The key to healthy regulation of earth's eco and climate systems.
Slow water is a path. Slow water is a clue, a pointer, a key, an injunction to how we can bring earth’s natural systems back to equilibrium. Slow is a directive, an abbreviation of the “slow it, sink it, spread it’ maxim of how we can work with rainfall once it hits land, to help it to infiltrate into the soil. The slowing of the water helps activate earth’s self-regulatory systems, helps increase the health of feedback loops that maintain the climatic conditions for life on earth - the small water cycle, the large water cycle, the groundwater-surface connection, and the vegetation-evapotranspiration thermostat mechanism. The enhancement of these feedback loops can lessen droughts, fires, floods and heatwaves, increase vegetation and biodiversity, and help guide the world out of water scarcity. Slow water is an anthem, a song of eco and climate restoration.
Slow water practices around the world
In Al Baydha, Saudia Arabia, where the vegetation had been destroyed by mismanaged grazing and firewood cutting, where rare rains come in flash floods that problematically rush off the land, villagers have been digging wide shallow swales and building traditional, granitoid-rock, check dams to slow the path of the rainfall on the land. The rain can then infiltrate into the land, and help grasses, mycelia, and acacia trees to once again flourish in the region.
In Niger, where the land is arid and sparse, villagers dig demi-lunes, semi-circle swales in the sloped ground, to slow and catch the rainwater. Into these they have been planting sorghum, millet and gao trees which are beginning to revegetate the region.
In India, where the long months of the dry season have been destroying the crops, villagers have taken to digging johads (small ponds) and swales to slow and catch the rain in the monsoon season to irrigate the crops into the dry season. These ponds also slowly seep the water into aquifers below to replenish them, which in turn both provides more well water, and helps keep rivers running year round. Thousands of villages have been reinvigorated as they learn the art of slowing rainwater.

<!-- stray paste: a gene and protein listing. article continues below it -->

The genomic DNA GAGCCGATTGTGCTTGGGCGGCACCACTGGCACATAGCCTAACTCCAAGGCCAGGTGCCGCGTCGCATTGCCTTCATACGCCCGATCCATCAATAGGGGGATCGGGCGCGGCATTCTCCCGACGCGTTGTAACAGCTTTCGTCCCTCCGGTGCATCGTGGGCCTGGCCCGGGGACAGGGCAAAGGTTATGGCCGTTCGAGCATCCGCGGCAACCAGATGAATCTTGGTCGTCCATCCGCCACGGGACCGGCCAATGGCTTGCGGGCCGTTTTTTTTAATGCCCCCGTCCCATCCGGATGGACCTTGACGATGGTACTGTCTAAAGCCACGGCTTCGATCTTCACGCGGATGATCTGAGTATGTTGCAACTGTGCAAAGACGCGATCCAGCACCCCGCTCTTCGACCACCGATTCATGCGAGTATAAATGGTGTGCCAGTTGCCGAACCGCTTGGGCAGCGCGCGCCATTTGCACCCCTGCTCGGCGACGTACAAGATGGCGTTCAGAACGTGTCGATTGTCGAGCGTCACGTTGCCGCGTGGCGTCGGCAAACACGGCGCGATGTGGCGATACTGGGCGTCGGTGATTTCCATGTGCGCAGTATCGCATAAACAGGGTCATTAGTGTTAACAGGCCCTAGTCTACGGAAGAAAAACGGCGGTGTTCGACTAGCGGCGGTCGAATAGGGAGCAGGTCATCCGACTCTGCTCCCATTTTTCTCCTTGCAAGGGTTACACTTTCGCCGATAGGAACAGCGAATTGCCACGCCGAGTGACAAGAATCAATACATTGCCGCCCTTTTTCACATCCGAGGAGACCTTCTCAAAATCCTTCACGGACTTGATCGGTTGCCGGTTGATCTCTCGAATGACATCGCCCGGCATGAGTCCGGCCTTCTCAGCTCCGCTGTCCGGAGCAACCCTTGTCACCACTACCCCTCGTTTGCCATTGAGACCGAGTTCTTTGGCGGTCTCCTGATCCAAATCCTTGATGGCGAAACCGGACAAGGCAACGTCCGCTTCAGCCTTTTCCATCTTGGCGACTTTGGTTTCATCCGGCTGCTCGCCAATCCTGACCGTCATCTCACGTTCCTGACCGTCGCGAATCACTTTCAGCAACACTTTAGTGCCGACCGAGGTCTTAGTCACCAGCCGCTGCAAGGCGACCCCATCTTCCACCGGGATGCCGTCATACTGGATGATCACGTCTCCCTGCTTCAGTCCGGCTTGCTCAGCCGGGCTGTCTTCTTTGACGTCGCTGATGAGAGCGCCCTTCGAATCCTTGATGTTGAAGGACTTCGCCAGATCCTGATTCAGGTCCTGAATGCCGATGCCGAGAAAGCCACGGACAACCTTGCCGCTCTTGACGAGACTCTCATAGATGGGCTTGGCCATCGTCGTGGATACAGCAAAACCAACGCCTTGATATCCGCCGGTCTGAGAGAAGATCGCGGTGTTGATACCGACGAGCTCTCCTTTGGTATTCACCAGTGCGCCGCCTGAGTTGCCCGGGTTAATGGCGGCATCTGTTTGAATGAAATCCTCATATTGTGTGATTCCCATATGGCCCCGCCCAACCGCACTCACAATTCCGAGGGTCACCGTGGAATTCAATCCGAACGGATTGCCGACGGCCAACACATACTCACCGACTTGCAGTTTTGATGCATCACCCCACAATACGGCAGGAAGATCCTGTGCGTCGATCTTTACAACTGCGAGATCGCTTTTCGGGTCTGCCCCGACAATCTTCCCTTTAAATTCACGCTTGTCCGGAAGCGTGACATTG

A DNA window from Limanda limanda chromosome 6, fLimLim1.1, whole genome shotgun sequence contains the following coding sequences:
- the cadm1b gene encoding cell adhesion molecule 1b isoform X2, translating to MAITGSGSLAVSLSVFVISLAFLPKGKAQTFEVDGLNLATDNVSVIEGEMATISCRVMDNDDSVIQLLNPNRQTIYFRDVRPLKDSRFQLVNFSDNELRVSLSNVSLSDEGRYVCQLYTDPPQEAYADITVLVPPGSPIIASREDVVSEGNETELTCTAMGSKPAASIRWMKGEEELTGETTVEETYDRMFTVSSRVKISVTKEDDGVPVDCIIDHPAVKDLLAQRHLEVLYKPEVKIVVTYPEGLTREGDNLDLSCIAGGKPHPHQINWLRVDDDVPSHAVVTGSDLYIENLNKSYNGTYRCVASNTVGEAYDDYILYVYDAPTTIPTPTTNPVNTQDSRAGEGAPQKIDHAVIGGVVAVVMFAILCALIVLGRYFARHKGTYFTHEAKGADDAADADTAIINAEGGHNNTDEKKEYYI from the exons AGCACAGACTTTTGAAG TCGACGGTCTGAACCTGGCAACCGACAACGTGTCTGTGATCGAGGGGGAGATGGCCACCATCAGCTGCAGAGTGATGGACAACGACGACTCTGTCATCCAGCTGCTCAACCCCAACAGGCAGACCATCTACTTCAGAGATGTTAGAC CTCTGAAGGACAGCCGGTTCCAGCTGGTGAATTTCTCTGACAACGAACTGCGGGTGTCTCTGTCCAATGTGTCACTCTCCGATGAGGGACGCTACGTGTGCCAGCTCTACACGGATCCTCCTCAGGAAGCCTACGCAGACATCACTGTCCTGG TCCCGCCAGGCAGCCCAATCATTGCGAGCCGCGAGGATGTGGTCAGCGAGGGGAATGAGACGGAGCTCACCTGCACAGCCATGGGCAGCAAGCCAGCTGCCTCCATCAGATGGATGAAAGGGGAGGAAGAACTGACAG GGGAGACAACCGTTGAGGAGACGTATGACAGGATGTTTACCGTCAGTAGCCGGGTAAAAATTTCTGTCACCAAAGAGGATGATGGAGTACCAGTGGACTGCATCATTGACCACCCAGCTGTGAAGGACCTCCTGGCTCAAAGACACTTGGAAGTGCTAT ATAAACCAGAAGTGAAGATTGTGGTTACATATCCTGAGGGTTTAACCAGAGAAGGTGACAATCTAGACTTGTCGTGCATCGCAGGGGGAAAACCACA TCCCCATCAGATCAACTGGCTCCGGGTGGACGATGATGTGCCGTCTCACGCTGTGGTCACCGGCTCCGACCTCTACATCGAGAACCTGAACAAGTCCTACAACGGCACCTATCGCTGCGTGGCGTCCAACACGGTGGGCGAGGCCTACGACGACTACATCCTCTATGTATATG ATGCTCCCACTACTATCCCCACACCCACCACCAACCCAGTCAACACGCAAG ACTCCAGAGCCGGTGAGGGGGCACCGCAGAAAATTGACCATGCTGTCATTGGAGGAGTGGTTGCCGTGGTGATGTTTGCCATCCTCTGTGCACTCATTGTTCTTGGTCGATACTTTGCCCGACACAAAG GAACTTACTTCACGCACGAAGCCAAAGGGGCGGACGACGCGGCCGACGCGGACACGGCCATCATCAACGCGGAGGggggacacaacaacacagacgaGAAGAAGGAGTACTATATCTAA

On the Mississippi, where a century of levee building to protect against floods, has led to counterintuitively, the river speeding up, and at times, bigger floods happening, river engineers are now starting to use slow water methods to prevent floods. In the Louisiana Mississippi basin, 17 miles of levees have been taken down to allow the river water to overflow onto the floodplains, where it can decelerate amidst the replanted cypress oak and ash.
In China, where logging along the Yangtze river, and deforestration along the Nenjing and the Songhua rivers, has led to floods that have affected 200 million people, the government has been reforesting river-side land, and unveiling its sponge city program in 30 pilot cities to soak and slow the stormwaters. Rivers are being re-curved and re-vegetated, so they can better slow the water. Rain gardens, road bio-swales and wetlands are being created. People and businesses are being moved off floodplains, and the land depaved there, to allow the original absorbent state of the earth to return to soak up the water.
In Borneo, 5000 acres of rainforest was replanted by the local community. The rainforest slows down the rain as it flows through its underbrush so it can better soak into the soil. That water then evapotranspires to form rain that can fall in the local area again. The forests slows the water vapor and accompanying air as it blows by, so that the water molecules have a better chance to nucleate into rain. The small water cycle is thus increased. With the restoration of the rainforest, cloud cover has increased, and rain has increased by 20%.